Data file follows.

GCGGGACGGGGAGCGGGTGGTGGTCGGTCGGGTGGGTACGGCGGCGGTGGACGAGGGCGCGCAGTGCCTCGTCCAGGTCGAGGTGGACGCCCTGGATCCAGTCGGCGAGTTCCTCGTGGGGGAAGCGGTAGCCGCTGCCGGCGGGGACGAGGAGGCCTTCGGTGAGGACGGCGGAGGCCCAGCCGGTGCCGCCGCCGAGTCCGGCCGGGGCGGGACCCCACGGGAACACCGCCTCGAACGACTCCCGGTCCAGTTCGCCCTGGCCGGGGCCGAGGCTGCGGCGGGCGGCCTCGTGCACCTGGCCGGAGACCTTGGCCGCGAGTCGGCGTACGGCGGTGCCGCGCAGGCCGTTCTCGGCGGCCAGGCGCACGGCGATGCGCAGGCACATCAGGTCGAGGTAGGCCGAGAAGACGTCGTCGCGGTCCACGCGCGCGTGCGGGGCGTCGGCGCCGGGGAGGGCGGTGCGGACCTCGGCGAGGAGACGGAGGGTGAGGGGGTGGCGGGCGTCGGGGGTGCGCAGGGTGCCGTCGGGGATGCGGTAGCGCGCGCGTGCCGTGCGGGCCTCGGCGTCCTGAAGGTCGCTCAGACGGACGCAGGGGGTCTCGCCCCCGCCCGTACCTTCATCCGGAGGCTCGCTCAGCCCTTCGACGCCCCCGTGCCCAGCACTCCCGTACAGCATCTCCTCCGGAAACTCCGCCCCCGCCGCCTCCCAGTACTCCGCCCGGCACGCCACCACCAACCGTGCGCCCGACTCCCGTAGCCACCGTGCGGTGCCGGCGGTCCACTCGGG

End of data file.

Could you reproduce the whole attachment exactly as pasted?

GCGGGACGGGGAGCGGGTGGTGGTCGGTCGGGTGGGTACGGCGGCGGTGGACGAGGGCGCGCAGTGCCTCGTCCAGGTCGAGGTGGACGCCCTGGATCCAGTCGGCGAGTTCCTCGTGGGGGAAGCGGTAGCCGCTGCCGGCGGGGACGAGGAGGCCTTCGGTGAGGACGGCGGAGGCCCAGCCGGTGCCGCCGCCGAGTCCGGCCGGGGCGGGACCCCACGGGAACACCGCCTCGAACGACTCCCGGTCCAGTTCGCCCTGGCCGGGGCCGAGGCTGCGGCGGGCGGCCTCGTGCACCTGGCCGGAGACCTTGGCCGCGAGTCGGCGTACGGCGGTGCCGCGCAGGCCGTTCTCGGCGGCCAGGCGCACGGCGATGCGCAGGCACATCAGGTCGAGGTAGGCCGAGAAGACGTCGTCGCGGTCCACGCGCGCGTGCGGGGCGTCGGCGCCGGGGAGGGCGGTGCGGACCTCGGCGAGGAGACGGAGGGTGAGGGGGTGGCGGGCGTCGGGGGTGCGCAGGGTGCCGTCGGGGATGCGGTAGCGCGCGCGTGCCGTGCGGGCCTCGGCGTCCTGAAGGTCGCTCAGACGGACGCAGGGGGTCTCGCCCCCGCCCGTACCTTCATCCGGAGGCTCGCTCAGCCCTTCGACGCCCCCGTGCCCAGCACTCCCGTACAGCATCTCCTCCGGAAACTCCGCCCCCGCCGCCTCCCAGTACTCCGCCCGGCACGCCACCACCAACCGTGCGCCCGACTCCCGTAGCCACCGTGCGGTGCCGGCGGTCCACTCGGG